I am also now wondering whether the Red Star Angel Cream is anything like sodium aluminum phosphate. http://www.dutchvalleyfoods.com/food/ItemDetail.aspx/ItemID/cdd7a1aa-0489-4e02-9922-eea53944cfc7 or if the double acting baking powder http://www.dutchvalleyfoods.com/food/ItemDetail.aspx/ItemID/45bfd3dc-b184-4577-ac93-92556dcf2950 is anything like what Bisquick might be using. They also have another double acting baking powder that is also aluminum free.

 
Dutch Valley also carries dextrose http://www.dutchvalleyfoods.com/food/ItemDetail.aspx/ItemID/1928717d-1f4c-40d3-bb74-24a8c7e52bae

Dutch Valley also carries a Pizza Dough mix, but it is in 50 lb. bags. http://www.dutchvalleyfoods.com/food/ItemDetail.aspx/ItemID/91d67f0d-4c4a-4085-8f20-46cd4e2ffb53

Norma
« Last Edit: May 22, 2011, 09:39:20 PM by norma427 »
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Offline Pete-zza

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Re: Mystery Pizza by Steve and Me at Market Yesterday
« Reply #215 on: May 23, 2011, 09:36:28 AM »
Norma,

There are a couple of supermarkets near me that have in-store baking facilities but just about all of the products they bake come from commissaries somewhere. I don't know if that is the case with the supermarket you mentioned. However, someone must be supplying the basic ingredients. Maybe you can get a few names of bakery ingredients suppliers.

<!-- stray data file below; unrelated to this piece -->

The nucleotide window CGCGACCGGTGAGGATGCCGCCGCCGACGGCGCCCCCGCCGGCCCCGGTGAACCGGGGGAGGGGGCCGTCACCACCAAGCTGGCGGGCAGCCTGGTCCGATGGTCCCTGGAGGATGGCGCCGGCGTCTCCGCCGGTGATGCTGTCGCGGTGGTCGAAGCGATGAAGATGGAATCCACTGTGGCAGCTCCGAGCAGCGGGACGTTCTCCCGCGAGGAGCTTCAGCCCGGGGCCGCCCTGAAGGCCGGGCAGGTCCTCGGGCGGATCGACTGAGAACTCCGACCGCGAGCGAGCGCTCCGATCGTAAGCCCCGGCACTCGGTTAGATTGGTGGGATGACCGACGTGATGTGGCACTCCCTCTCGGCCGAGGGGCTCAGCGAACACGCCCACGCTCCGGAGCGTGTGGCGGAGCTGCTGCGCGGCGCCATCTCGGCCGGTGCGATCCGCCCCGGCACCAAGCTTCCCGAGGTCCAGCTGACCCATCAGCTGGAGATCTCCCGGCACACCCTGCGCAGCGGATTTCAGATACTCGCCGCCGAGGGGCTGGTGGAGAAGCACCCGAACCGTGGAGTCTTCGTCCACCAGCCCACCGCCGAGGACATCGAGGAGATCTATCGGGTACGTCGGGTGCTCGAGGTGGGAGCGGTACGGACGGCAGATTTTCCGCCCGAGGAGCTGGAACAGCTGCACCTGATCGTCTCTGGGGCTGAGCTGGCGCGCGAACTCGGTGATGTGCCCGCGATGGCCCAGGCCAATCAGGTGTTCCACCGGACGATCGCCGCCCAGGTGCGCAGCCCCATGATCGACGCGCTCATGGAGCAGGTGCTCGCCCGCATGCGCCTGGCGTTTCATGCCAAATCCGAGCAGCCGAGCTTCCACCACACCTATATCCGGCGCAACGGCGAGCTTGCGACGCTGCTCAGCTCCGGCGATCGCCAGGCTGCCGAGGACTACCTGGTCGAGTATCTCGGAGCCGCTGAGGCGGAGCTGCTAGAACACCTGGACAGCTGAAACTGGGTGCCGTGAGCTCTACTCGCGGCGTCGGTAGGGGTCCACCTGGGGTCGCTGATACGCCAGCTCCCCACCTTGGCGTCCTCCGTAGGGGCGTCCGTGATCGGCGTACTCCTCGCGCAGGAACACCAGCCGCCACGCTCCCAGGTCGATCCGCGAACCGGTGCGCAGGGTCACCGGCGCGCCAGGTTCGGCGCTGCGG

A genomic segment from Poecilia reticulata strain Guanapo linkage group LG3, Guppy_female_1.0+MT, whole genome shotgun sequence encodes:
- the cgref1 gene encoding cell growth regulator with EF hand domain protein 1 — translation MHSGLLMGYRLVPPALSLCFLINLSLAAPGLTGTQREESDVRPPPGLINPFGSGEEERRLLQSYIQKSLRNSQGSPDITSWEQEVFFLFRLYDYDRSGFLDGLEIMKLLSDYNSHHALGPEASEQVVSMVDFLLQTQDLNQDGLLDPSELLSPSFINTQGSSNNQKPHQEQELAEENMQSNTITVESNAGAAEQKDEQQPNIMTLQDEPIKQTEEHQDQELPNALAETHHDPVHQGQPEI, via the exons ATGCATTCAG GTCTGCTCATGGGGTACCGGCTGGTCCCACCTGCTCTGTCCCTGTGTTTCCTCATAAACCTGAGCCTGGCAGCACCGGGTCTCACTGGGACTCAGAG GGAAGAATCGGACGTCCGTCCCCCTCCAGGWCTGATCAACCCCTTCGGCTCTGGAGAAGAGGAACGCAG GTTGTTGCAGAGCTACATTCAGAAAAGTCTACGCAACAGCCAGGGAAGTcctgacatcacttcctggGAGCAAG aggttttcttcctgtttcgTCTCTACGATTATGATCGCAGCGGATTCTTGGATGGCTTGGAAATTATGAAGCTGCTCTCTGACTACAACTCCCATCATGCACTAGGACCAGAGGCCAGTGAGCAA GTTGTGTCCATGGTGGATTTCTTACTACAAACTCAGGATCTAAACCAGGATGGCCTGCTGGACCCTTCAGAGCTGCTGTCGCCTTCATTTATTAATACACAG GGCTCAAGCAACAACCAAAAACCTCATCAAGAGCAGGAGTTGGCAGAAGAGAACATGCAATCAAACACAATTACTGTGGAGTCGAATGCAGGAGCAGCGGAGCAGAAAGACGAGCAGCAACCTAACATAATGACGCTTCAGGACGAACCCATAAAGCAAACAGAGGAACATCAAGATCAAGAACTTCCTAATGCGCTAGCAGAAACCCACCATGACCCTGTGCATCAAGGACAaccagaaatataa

The two partially hydrogenated oil products you noted at Dutch Valley seem to have lipid profiles (total fat and saturated fat and trans fat) that mirror what General Mills appears to be using (based on their Nutrition Facts) but they are specifically stated to be for icings. When I researched partially hydrogenated oils at the SelfNutritionData website, I found many such products tied to specific applications, like frying, icing, cooking, tortillas, etc. I did not see any application that was directed to mixes. I would think that you would want to test something for that particular application. If you get deeper into this aspect, you might find what the options are.

The Red Star Angel Cream and the double-acting baking powders that you spotted at Dutch Valley are not the same as what General Mills is using as a leavening agent. GM is using a specific combination of baking soda, sodium aluminum phosphate (aka SALP), and monocalcium phosphate. When I did my searching early on, I could not find that combination as a standalone product. Maybe the GM leavening agent is formulated specifically for GM. I would think that the companies that make baking powders would be able to do something like that. Maybe they already do. However, I was not able to fnd that product.